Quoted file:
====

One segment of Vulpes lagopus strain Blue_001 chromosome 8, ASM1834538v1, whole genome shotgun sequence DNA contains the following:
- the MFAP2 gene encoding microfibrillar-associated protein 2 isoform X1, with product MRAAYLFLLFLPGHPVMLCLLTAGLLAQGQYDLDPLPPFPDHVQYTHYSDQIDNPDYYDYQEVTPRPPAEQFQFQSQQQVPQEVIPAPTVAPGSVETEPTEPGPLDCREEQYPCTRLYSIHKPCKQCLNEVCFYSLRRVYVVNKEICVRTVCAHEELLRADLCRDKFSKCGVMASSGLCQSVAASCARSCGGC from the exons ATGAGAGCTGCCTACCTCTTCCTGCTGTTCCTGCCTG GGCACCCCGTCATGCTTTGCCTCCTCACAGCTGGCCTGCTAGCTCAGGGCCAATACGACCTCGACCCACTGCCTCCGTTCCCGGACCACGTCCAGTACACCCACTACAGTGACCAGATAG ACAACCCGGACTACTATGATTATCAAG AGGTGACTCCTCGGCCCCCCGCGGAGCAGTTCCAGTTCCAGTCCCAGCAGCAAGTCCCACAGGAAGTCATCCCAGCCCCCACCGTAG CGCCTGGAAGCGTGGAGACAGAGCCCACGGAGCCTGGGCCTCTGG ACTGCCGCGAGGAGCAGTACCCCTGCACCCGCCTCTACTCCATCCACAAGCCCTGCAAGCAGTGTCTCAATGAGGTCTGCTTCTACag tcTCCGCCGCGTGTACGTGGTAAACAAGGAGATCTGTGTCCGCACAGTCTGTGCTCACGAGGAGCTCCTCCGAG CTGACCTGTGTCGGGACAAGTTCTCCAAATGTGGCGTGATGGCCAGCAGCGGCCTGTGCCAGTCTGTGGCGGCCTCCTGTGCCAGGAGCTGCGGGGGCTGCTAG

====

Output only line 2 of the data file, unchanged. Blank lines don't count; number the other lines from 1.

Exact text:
- the MFAP2 gene encoding microfibrillar-associated protein 2 isoform X1, with product MRAAYLFLLFLPGHPVMLCLLTAGLLAQGQYDLDPLPPFPDHVQYTHYSDQIDNPDYYDYQEVTPRPPAEQFQFQSQQQVPQEVIPAPTVAPGSVETEPTEPGPLDCREEQYPCTRLYSIHKPCKQCLNEVCFYSLRRVYVVNKEICVRTVCAHEELLRADLCRDKFSKCGVMASSGLCQSVAASCARSCGGC from the exons ATGAGAGCTGCCTACCTCTTCCTGCTGTTCCTGCCTG GGCACCCCGTCATGCTTTGCCTCCTCACAGCTGGCCTGCTAGCTCAGGGCCAATACGACCTCGACCCACTGCCTCCGTTCCCGGACCACGTCCAGTACACCCACTACAGTGACCAGATAG ACAACCCGGACTACTATGATTATCAAG AGGTGACTCCTCGGCCCCCCGCGGAGCAGTTCCAGTTCCAGTCCCAGCAGCAAGTCCCACAGGAAGTCATCCCAGCCCCCACCGTAG CGCCTGGAAGCGTGGAGACAGAGCCCACGGAGCCTGGGCCTCTGG ACTGCCGCGAGGAGCAGTACCCCTGCACCCGCCTCTACTCCATCCACAAGCCCTGCAAGCAGTGTCTCAATGAGGTCTGCTTCTACag tcTCCGCCGCGTGTACGTGGTAAACAAGGAGATCTGTGTCCGCACAGTCTGTGCTCACGAGGAGCTCCTCCGAG CTGACCTGTGTCGGGACAAGTTCTCCAAATGTGGCGTGATGGCCAGCAGCGGCCTGTGCCAGTCTGTGGCGGCCTCCTGTGCCAGGAGCTGCGGGGGCTGCTAG